Edward Norton, like his character in Motherless Brooklyn, has an obsession with words. He got familiar with fictional private detective Lionel Essrog when he read Jonathan Lethem’s novel in 1999. The story touched him and he bought the movie rights to the crime story.
“I felt a mix of astonishment and sympathy for this character because you hear his inner voice which is intelligent, funny, calm and wise but you see the outward manifestations of his condition which are really jarring, shocking, funny, strange and honest. I hope I’ve been able to capture those things in the film,” Norton tells HFPA journalist Ting Ting Xu.
Norton wrote, directed, produced and is starring in the movie that is set in 1950s New York. “When something bad happens to Lionel’s mentor and best friend he is forced to set off on this journey of stepping out of his shell and figure out what went on. At the same time, he learns that very racist motivations affected political decisions.”
Lionel, a lonely Brooklyn born orphan, has Tourette’s syndrome and Obsessive-Compulsive Disorder. Because of that, he is called a freak. “He has the impulse to repeat words, say them out loud, sometimes yell things in an uncontrollable way. And there’s an authentic component of Tourette’s that has to do with fixation on words and sounds that I really think is fascinating and though a struggle in some ways has this kind of creative beauty in it, and humor even.”
Norton himself likes to mimic people. “People think I’m trying to be funny. But it is a real struggle for me to not mimic the sounds of people I’m even in conversation with. I have to consciously not do it. I’m fascinated by literally the shape of the mouth that creates a given sound. I related to my character’s obsession with words and the way that words twist in his head, rhymes, syllables and the way that they twist around and get reshaped.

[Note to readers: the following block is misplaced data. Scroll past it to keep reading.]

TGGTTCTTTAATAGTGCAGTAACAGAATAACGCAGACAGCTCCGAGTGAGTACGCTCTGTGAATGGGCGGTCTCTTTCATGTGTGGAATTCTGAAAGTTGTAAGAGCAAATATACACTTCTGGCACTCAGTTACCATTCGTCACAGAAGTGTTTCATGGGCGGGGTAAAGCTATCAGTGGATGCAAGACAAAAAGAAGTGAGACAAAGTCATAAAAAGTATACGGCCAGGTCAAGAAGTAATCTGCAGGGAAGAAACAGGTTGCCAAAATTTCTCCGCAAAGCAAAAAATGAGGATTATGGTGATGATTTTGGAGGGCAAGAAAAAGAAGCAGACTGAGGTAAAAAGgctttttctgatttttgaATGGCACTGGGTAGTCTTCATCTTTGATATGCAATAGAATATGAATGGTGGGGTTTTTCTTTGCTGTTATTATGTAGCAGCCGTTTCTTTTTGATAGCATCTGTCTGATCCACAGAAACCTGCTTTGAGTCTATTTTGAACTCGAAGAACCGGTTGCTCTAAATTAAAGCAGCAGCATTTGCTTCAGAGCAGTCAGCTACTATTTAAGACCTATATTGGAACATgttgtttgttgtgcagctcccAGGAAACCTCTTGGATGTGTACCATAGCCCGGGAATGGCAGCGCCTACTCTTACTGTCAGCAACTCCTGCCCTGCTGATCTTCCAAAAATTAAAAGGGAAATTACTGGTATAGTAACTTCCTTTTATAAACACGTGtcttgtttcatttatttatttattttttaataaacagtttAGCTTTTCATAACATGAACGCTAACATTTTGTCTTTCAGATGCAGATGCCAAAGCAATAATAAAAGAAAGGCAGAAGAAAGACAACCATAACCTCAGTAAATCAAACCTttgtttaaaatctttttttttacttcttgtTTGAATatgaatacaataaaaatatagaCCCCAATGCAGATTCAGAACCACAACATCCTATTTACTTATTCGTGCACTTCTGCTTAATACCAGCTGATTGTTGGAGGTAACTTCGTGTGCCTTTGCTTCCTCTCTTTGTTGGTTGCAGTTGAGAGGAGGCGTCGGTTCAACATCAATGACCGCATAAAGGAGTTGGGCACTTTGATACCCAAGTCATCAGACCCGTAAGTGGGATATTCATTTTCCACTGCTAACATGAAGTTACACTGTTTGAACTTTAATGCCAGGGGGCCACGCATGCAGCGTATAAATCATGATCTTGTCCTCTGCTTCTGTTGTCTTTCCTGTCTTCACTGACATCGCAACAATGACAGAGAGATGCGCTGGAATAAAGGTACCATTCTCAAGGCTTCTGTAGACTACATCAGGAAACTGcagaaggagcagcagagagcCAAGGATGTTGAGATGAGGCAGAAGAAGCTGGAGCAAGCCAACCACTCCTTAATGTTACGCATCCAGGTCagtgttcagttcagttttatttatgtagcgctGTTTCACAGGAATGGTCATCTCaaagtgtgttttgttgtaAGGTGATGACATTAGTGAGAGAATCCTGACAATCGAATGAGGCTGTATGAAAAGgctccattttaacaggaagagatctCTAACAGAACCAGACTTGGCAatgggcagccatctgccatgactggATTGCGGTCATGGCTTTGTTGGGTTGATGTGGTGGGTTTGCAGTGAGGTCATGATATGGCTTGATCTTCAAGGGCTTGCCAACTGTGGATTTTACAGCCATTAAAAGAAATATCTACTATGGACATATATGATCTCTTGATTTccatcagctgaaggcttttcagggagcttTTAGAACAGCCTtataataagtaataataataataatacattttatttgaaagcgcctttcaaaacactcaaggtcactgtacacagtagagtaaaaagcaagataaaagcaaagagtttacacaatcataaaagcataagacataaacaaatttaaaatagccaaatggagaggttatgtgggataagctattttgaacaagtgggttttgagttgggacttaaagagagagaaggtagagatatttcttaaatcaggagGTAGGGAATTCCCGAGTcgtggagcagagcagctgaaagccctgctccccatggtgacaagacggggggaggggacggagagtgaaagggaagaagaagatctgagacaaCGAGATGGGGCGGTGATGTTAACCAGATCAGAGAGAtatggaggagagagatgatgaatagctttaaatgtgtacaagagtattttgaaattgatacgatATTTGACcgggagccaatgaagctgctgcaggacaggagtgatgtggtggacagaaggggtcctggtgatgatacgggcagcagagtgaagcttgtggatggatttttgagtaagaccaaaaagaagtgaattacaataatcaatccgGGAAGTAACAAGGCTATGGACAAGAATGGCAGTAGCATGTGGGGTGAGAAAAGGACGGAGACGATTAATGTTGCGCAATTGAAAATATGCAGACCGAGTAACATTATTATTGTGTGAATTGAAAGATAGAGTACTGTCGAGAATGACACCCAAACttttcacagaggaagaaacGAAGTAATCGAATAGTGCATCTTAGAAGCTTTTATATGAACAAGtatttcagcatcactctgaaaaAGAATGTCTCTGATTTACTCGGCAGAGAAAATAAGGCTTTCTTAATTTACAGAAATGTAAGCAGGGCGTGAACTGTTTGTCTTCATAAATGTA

He won the Golden Globe for his first movie, Primal Fear in 1997 and was nominated for a second time for Birdman or (The Unexpected Virtue of Ignorance) in 2014. Before his movie career, he wrote plays in college and was acting in theaters. “Weirdly, in my early years in New York, it circles back around to relating to this film because I was working in affordable housing and I was kind of moonlighting in the theater. I was always very drawn to the theater stagecraft, making movies and writing stories.”
Listen to the podcast and hear what would he do if he wouldn’t be an actor; why many people were looking at him cross-eyed when he presented the plot of Motherless Brooklyn; why the movie is relevant right now even though the story is set in the 1950s; why he didn’t give up on the project even though it took him 20 years to finish it; how his grandfather influenced him, the Motherless Brooklyn movie and affordable housing in New York; why he wanted to direct his passion project; how was it directing actors like Bruce Willis, Willem Dafoe and Alec Baldwin; who is his mentor; why he wasn’t promoting Primal Fear; how he bonded with Ian McKellen at the Golden Globes; what happened with his Golden Globe speech; what advice Tom Cruise gave him; what good came out of his Golden Globe win and how he chose his projects after that; whether he is going to direct again; what kind of movies he is watching with his son; and whether he will tell his son that he played the Hulk.